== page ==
But if a wicked person turns away from all the sins that he has committed and keeps my statutes and does what is right and just, he shall surely live; he shall not die. None of the transgressions that he has committed shall be remembered against him; for the righteousness that he has done he shall live. Have I any pleasure in the death of the wicked, declares the Lord God, and not rather that he should turn from his way and live? But when a righteous person turns away from his righteousness and does injustice and does the same abominations as the wicked person does, shall he live? None of the righteousness deeds that he has done shall be remembered; for the treachery of which he is guilty and the sin he has committed, for them he shall die. 
Yet you say, ‘The way of the Lord is not just’. Hear Now, O house of Israel: Is my way not just? Is it not your ways that are not just? When a righteous person turns away from his righteousness and does injustice, he shall die for it; for the injustice that he has done he shall die. Again, when a wicked person turns away from the wickedness he has committed and does what is just and right, he shall save his life. Because he considered and turned away from all the transgressions that he had committed, he shall surely live; he shall not die. Yet the house of Israel says, ‘The way of the Lord is not just’. O House of Israel, are my ways not just? Is it not your ways that are not just?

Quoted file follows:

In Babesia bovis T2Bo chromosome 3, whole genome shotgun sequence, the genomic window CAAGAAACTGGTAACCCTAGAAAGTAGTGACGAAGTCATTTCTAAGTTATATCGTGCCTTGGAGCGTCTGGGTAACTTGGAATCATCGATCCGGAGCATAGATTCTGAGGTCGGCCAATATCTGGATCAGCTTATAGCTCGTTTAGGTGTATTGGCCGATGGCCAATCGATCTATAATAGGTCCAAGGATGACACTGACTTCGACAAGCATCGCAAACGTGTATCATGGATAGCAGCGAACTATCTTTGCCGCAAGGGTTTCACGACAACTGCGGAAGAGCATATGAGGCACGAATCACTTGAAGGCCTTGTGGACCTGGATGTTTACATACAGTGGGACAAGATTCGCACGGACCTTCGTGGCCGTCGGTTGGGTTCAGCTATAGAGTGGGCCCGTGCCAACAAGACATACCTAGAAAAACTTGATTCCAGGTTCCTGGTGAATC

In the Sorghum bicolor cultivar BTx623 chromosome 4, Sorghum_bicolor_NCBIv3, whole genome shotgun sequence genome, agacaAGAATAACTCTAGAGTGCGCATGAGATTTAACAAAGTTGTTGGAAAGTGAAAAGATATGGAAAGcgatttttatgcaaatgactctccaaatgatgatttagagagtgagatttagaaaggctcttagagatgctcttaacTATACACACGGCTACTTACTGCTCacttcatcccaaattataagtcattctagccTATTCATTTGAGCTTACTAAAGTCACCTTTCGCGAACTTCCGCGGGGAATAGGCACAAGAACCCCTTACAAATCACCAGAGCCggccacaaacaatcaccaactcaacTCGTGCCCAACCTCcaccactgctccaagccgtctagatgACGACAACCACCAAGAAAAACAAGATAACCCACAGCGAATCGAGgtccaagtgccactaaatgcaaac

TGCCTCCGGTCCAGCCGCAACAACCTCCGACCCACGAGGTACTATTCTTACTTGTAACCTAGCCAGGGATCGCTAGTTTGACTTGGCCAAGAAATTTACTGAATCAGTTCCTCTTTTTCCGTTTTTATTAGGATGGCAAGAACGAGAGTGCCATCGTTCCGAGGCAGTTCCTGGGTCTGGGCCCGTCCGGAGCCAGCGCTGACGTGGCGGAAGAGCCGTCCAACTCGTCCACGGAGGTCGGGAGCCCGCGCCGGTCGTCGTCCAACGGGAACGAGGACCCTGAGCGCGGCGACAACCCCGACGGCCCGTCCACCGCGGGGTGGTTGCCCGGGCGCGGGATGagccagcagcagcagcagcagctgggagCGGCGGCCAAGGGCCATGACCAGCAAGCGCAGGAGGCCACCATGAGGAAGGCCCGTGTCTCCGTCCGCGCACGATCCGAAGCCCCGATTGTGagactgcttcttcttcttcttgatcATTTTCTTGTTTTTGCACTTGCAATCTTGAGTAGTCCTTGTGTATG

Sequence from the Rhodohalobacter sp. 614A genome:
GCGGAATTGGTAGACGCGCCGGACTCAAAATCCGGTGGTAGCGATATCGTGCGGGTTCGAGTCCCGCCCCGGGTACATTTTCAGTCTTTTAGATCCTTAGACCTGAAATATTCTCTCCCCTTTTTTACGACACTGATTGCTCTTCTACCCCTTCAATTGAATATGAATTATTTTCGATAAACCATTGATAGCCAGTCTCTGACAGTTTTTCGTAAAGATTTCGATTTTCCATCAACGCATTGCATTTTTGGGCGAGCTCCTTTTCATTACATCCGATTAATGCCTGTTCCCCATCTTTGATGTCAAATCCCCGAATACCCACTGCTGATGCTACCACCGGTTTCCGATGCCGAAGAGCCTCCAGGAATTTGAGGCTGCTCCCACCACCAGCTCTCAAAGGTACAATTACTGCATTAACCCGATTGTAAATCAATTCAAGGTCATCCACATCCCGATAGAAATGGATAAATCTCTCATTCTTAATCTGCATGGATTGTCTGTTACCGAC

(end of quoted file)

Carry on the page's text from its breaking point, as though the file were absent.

Therefore I will judge you, O house of Israel, every one according to his ways, declares the Lord God. Repent and turn from all your transgressions, lest iniquity be your ruin. Cast away from you all the transgressions that you have committed, and make yourselves a new heart and a new spirit! Why will you die, O house of Israel? For I have no pleasure in the death of the anyone, declares the Lord God; so turn, and live.”
The reason this passage resounds with me so deeply in our present culture is the Lord’s rhetorical questions, “Is not my way just? Is it not your way that is not just?”
I love these dual questions because they not only reaffirm the Lord’s ultimate authority but also ask Israel to recalibrate her own. This is also a two-fold reminder to the believer to take heart in the face of the world’s questioning the Lord’s moral law while also challenging the believer to constantly assess his or her own outlook and ways in light of the Lord’s (and adjust accordingly as needed).
I am a proponent of course correction. I see immense value in identifying one’s fault, repenting before the Lord (and others if needed), and undertaking new habits or disciplines in order to reshape one’s behavior to better model Christ’s. This passage, I believe, will be of great value to the believer in this area, particularly when one is convicted about a practice that they should begin or, on the flip side, cease. I have had a great many of these convictions in the last several years, and looking back, I see the immense wisdom in the Lord’s ways rather than my own. His ways have been just. They have proven themselves just—far more just than the cultural standards that I adopted as normative.